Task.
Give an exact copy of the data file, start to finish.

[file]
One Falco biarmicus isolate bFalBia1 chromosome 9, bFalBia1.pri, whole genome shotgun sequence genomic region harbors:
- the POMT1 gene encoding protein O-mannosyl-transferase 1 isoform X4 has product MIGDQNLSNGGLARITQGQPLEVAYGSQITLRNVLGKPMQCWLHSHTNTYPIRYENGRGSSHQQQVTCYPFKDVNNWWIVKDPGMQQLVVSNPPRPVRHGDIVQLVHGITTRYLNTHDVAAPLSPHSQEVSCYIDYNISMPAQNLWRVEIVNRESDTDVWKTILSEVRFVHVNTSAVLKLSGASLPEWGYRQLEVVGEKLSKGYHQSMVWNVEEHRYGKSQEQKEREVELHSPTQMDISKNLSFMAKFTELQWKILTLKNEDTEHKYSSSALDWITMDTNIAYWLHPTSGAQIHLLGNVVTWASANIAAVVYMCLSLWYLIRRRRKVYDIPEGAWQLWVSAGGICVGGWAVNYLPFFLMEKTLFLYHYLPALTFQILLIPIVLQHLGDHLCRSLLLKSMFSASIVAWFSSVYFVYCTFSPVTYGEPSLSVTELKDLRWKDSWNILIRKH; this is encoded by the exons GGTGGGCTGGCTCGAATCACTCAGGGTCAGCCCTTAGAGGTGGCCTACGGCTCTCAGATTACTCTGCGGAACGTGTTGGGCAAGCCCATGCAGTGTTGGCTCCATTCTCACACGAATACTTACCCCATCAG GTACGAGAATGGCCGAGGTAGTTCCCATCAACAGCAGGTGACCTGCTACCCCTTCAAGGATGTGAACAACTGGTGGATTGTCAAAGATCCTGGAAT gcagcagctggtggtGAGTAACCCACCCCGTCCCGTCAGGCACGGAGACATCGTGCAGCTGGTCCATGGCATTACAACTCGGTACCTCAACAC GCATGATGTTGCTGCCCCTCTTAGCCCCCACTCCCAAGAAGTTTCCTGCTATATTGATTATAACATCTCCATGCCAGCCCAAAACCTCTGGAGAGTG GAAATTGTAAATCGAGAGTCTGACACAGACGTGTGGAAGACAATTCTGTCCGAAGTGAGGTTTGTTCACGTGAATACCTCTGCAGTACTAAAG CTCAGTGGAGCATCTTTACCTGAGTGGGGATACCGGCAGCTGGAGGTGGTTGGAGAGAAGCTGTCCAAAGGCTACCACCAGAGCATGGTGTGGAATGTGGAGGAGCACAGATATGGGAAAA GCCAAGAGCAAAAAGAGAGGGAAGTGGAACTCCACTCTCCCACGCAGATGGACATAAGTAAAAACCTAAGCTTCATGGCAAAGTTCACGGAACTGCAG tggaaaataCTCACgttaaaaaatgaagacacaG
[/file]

One Falco biarmicus isolate bFalBia1 chromosome 9, bFalBia1.pri, whole genome shotgun sequence genomic region harbors:
- the POMT1 gene encoding protein O-mannosyl-transferase 1 isoform X4 has product MIGDQNLSNGGLARITQGQPLEVAYGSQITLRNVLGKPMQCWLHSHTNTYPIRYENGRGSSHQQQVTCYPFKDVNNWWIVKDPGMQQLVVSNPPRPVRHGDIVQLVHGITTRYLNTHDVAAPLSPHSQEVSCYIDYNISMPAQNLWRVEIVNRESDTDVWKTILSEVRFVHVNTSAVLKLSGASLPEWGYRQLEVVGEKLSKGYHQSMVWNVEEHRYGKSQEQKEREVELHSPTQMDISKNLSFMAKFTELQWKILTLKNEDTEHKYSSSALDWITMDTNIAYWLHPTSGAQIHLLGNVVTWASANIAAVVYMCLSLWYLIRRRRKVYDIPEGAWQLWVSAGGICVGGWAVNYLPFFLMEKTLFLYHYLPALTFQILLIPIVLQHLGDHLCRSLLLKSMFSASIVAWFSSVYFVYCTFSPVTYGEPSLSVTELKDLRWKDSWNILIRKH; this is encoded by the exons GGTGGGCTGGCTCGAATCACTCAGGGTCAGCCCTTAGAGGTGGCCTACGGCTCTCAGATTACTCTGCGGAACGTGTTGGGCAAGCCCATGCAGTGTTGGCTCCATTCTCACACGAATACTTACCCCATCAG GTACGAGAATGGCCGAGGTAGTTCCCATCAACAGCAGGTGACCTGCTACCCCTTCAAGGATGTGAACAACTGGTGGATTGTCAAAGATCCTGGAAT gcagcagctggtggtGAGTAACCCACCCCGTCCCGTCAGGCACGGAGACATCGTGCAGCTGGTCCATGGCATTACAACTCGGTACCTCAACAC GCATGATGTTGCTGCCCCTCTTAGCCCCCACTCCCAAGAAGTTTCCTGCTATATTGATTATAACATCTCCATGCCAGCCCAAAACCTCTGGAGAGTG GAAATTGTAAATCGAGAGTCTGACACAGACGTGTGGAAGACAATTCTGTCCGAAGTGAGGTTTGTTCACGTGAATACCTCTGCAGTACTAAAG CTCAGTGGAGCATCTTTACCTGAGTGGGGATACCGGCAGCTGGAGGTGGTTGGAGAGAAGCTGTCCAAAGGCTACCACCAGAGCATGGTGTGGAATGTGGAGGAGCACAGATATGGGAAAA GCCAAGAGCAAAAAGAGAGGGAAGTGGAACTCCACTCTCCCACGCAGATGGACATAAGTAAAAACCTAAGCTTCATGGCAAAGTTCACGGAACTGCAG tggaaaataCTCACgttaaaaaatgaagacacaG